National statistics show that farming is one of the most dangerous occupations in America. The Nebraska Corn Board and Nebraska Corn Growers Association are asking all farmers to slow down — and take a second for safety.
Over the past 50 years, more than 900 cases of grain engulfment have been reported—and the fatality rate is 62 percent. With a 10-inch auger, it takes just 25 seconds for a 6-foot person to be completely buried in grain.
Nebraska farmer, Ron Woollen has a mission to educate farmers and those working with grain stored in bins after losing his son in a grain bin accident.
“Grain bin safety is so important because we are always going to store grain,” said Woolen. “Equipment has improved dramatically. More options are available to monitor grain condition which is the biggest factor in grain bin accidents. However, there will always be times when it is necessary to enter a bin.”
When working around grain bins, here are safety tips to keep in mind when you are taking a second for safety.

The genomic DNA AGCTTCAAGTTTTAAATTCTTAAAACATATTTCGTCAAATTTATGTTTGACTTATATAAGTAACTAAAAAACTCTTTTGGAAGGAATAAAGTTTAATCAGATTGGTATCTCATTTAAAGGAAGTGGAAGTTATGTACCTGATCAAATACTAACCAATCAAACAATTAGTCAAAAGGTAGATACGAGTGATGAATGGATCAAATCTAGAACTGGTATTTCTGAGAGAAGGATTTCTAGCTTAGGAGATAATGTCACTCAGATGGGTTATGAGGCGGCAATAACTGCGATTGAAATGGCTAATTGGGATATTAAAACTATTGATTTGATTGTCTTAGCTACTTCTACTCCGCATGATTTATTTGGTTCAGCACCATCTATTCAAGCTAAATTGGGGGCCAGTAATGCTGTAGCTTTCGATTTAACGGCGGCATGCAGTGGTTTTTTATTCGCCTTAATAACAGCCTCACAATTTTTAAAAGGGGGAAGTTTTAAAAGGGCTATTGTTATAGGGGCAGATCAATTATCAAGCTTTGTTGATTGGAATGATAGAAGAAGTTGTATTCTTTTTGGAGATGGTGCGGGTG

- Use inspection holes or grain level markers to understand what's happening inside the bin. Use a pole from outside the bin to break up grain bridges.
- You should enter a grain bin only if absolutely necessary. If you must get into the bin, use a body harness secured to the outside of the bin. Have at least two people watching over you as you enter and work inside the bin.
- Use hand signals to communicate—and make sure everyone you're working with knows what those signals are.
These safety strategies and more will be emphasized at two free Grain Engulfment Rescue Training workshops this July sponsored in part by GSI, Inc. The first will be July 7th at the Dawson County Fairgrounds in Lexington hosted by the Dawson County Corn Growers. The following day, July 8th, the Saunders County Soybean Growers and Saunders County Corn Growers will host a grain safety seminar at the American Legion in Ceresco. Both free seminars begin at 5:30 p.m.
The grain engulfment rescue training is intended for industry personnel that actively work in the grain and commodities industry as well as fire fighter emergency rescue personnel who might be called to an engulfment rescue.
“Last year, I attended a training seminar in Kearney for first responders and EMT’s,” said Woollen. “I was very pleased with the quality of the training and the equipment now being made available for grain extraction.”